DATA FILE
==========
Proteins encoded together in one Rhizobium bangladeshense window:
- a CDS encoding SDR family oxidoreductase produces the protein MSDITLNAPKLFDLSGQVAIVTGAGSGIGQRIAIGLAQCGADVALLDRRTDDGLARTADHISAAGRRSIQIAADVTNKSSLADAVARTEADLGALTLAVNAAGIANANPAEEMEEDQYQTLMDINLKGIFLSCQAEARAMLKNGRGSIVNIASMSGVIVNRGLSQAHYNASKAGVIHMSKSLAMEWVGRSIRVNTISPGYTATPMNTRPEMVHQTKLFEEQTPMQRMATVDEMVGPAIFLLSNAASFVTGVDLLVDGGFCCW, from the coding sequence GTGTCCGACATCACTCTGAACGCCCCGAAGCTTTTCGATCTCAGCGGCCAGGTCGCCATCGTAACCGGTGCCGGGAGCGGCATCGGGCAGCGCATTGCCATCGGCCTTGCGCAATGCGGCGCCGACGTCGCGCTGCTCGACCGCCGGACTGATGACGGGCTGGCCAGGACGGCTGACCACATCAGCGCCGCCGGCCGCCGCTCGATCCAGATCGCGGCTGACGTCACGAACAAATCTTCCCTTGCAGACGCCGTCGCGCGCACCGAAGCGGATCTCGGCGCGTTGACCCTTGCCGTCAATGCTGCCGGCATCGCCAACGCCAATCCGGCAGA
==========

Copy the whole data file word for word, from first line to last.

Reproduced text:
Proteins encoded together in one Rhizobium bangladeshense window:
- a CDS encoding SDR family oxidoreductase produces the protein MSDITLNAPKLFDLSGQVAIVTGAGSGIGQRIAIGLAQCGADVALLDRRTDDGLARTADHISAAGRRSIQIAADVTNKSSLADAVARTEADLGALTLAVNAAGIANANPAEEMEEDQYQTLMDINLKGIFLSCQAEARAMLKNGRGSIVNIASMSGVIVNRGLSQAHYNASKAGVIHMSKSLAMEWVGRSIRVNTISPGYTATPMNTRPEMVHQTKLFEEQTPMQRMATVDEMVGPAIFLLSNAASFVTGVDLLVDGGFCCW, from the coding sequence GTGTCCGACATCACTCTGAACGCCCCGAAGCTTTTCGATCTCAGCGGCCAGGTCGCCATCGTAACCGGTGCCGGGAGCGGCATCGGGCAGCGCATTGCCATCGGCCTTGCGCAATGCGGCGCCGACGTCGCGCTGCTCGACCGCCGGACTGATGACGGGCTGGCCAGGACGGCTGACCACATCAGCGCCGCCGGCCGCCGCTCGATCCAGATCGCGGCTGACGTCACGAACAAATCTTCCCTTGCAGACGCCGTCGCGCGCACCGAAGCGGATCTCGGCGCGTTGACCCTTGCCGTCAATGCTGCCGGCATCGCCAACGCCAATCCGGCAGA